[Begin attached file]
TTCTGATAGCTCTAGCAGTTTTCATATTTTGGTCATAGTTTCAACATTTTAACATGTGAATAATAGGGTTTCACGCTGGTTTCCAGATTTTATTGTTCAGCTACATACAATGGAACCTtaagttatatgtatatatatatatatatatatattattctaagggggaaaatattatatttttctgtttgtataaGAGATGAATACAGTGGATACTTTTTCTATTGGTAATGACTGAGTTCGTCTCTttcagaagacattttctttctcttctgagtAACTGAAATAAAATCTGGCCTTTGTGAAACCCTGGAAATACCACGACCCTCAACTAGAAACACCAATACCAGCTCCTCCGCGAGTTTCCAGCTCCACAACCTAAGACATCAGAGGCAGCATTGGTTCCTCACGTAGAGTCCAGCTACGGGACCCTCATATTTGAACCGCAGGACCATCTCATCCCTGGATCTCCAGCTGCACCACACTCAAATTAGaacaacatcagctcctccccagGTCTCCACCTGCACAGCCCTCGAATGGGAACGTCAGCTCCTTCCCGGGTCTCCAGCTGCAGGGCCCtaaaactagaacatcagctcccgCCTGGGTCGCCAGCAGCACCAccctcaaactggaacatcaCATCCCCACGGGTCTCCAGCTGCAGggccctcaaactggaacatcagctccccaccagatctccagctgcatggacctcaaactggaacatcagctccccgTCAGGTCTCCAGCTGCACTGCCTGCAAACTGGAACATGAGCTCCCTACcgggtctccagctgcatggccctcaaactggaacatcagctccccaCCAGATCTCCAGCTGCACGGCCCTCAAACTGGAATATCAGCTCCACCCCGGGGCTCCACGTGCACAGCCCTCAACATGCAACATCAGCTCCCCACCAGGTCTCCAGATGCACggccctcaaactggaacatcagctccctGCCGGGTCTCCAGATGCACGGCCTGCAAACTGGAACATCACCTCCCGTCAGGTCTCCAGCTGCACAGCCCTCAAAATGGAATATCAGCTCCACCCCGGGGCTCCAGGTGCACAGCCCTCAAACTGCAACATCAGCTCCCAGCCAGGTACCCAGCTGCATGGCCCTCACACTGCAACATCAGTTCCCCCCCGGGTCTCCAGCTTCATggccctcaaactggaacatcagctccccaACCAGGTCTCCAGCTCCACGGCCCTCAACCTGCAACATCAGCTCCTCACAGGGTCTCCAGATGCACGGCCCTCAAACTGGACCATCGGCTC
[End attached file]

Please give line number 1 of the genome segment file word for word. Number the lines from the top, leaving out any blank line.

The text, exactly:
TTCTGATAGCTCTAGCAGTTTTCATATTTTGGTCATAGTTTCAACATTTTAACATGTGAATAATAGGGTTTCACGCTGGTTTCCAGATTTTATTGTTCAGCTACATACAATGGAACCTtaagttatatgtatatatatatatatatatatattattctaagggggaaaatattatatttttctgtttgtataaGAGATGAATACAGTGGATACTTTTTCTATTGGTAATGACTGAGTTCGTCTCTttcagaagacattttctttctcttctgagtAACTGAAATAAAATCTGGCCTTTGTGAAACCCTGGAAATACCACGACCCTCAACTAGAAACACCAATACCAGCTCCTCCGCGAGTTTCCAGCTCCACAACCTAAGACATCAGAGGCAGCATTGGTTCCTCACGTAGAGTCCAGCTACGGGACCCTCATATTTGAACCGCAGGACCATCTCATCCCTGGATCTCCAGCTGCACCACACTCAAATTAGaacaacatcagctcctccccagGTCTCCACCTGCACAGCCCTCGAATGGGAACGTCAGCTCCTTCCCGGGTCTCCAGCTGCAGGGCCCtaaaactagaacatcagctcccgCCTGGGTCGCCAGCAGCACCAccctcaaactggaacatcaCATCCCCACGGGTCTCCAGCTGCAGggccctcaaactggaacatcagctccccaccagatctccagctgcatggacctcaaactggaacatcagctccccgTCAGGTCTCCAGCTGCACTGCCTGCAAACTGGAACATGAGCTCCCTACcgggtctccagctgcatggccctcaaactggaacatcagctccccaCCAGATCTCCAGCTGCACGGCCCTCAAACTGGAATATCAGCTCCACCCCGGGGCTCCACGTGCACAGCCCTCAACATGCAACATCAGCTCCCCACCAGGTCTCCAGATGCACggccctcaaactggaacatcagctccctGCCGGGTCTCCAGATGCACGGCCTGCAAACTGGAACATCACCTCCCGTCAGGTCTCCAGCTGCACAGCCCTCAAAATGGAATATCAGCTCCACCCCGGGGCTCCAGGTGCACAGCCCTCAAACTGCAACATCAGCTCCCAGCCAGGTACCCAGCTGCATGGCCCTCACACTGCAACATCAGTTCCCCCCCGGGTCTCCAGCTTCATggccctcaaactggaacatcagctccccaACCAGGTCTCCAGCTCCACGGCCCTCAACCTGCAACATCAGCTCCTCACAGGGTCTCCAGATGCACGGCCCTCAAACTGGACCATCGGCTC